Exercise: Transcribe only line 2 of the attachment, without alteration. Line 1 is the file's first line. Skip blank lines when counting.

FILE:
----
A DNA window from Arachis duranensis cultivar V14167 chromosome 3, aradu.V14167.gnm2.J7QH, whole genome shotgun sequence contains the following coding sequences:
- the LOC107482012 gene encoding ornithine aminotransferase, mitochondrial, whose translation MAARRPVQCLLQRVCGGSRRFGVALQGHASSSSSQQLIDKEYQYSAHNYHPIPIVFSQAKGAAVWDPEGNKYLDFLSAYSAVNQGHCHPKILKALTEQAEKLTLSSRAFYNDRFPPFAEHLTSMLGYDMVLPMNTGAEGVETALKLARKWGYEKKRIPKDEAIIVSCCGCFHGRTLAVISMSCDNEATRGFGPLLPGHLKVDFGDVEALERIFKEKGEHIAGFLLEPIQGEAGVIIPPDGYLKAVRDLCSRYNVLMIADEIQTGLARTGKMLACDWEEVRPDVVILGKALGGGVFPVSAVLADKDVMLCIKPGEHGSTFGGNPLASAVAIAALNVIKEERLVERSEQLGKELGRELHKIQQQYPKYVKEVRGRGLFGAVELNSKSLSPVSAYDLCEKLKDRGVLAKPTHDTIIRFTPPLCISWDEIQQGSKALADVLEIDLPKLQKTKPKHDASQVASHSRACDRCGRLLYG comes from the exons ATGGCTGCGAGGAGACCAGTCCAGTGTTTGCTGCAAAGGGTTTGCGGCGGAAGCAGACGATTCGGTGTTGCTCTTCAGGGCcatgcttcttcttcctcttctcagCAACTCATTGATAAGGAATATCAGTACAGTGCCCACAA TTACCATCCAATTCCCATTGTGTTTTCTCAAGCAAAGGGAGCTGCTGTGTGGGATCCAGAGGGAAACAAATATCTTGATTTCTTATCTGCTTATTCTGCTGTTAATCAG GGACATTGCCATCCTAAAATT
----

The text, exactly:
- the LOC107482012 gene encoding ornithine aminotransferase, mitochondrial, whose translation MAARRPVQCLLQRVCGGSRRFGVALQGHASSSSSQQLIDKEYQYSAHNYHPIPIVFSQAKGAAVWDPEGNKYLDFLSAYSAVNQGHCHPKILKALTEQAEKLTLSSRAFYNDRFPPFAEHLTSMLGYDMVLPMNTGAEGVETALKLARKWGYEKKRIPKDEAIIVSCCGCFHGRTLAVISMSCDNEATRGFGPLLPGHLKVDFGDVEALERIFKEKGEHIAGFLLEPIQGEAGVIIPPDGYLKAVRDLCSRYNVLMIADEIQTGLARTGKMLACDWEEVRPDVVILGKALGGGVFPVSAVLADKDVMLCIKPGEHGSTFGGNPLASAVAIAALNVIKEERLVERSEQLGKELGRELHKIQQQYPKYVKEVRGRGLFGAVELNSKSLSPVSAYDLCEKLKDRGVLAKPTHDTIIRFTPPLCISWDEIQQGSKALADVLEIDLPKLQKTKPKHDASQVASHSRACDRCGRLLYG comes from the exons ATGGCTGCGAGGAGACCAGTCCAGTGTTTGCTGCAAAGGGTTTGCGGCGGAAGCAGACGATTCGGTGTTGCTCTTCAGGGCcatgcttcttcttcctcttctcagCAACTCATTGATAAGGAATATCAGTACAGTGCCCACAA TTACCATCCAATTCCCATTGTGTTTTCTCAAGCAAAGGGAGCTGCTGTGTGGGATCCAGAGGGAAACAAATATCTTGATTTCTTATCTGCTTATTCTGCTGTTAATCAG GGACATTGCCATCCTAAAATT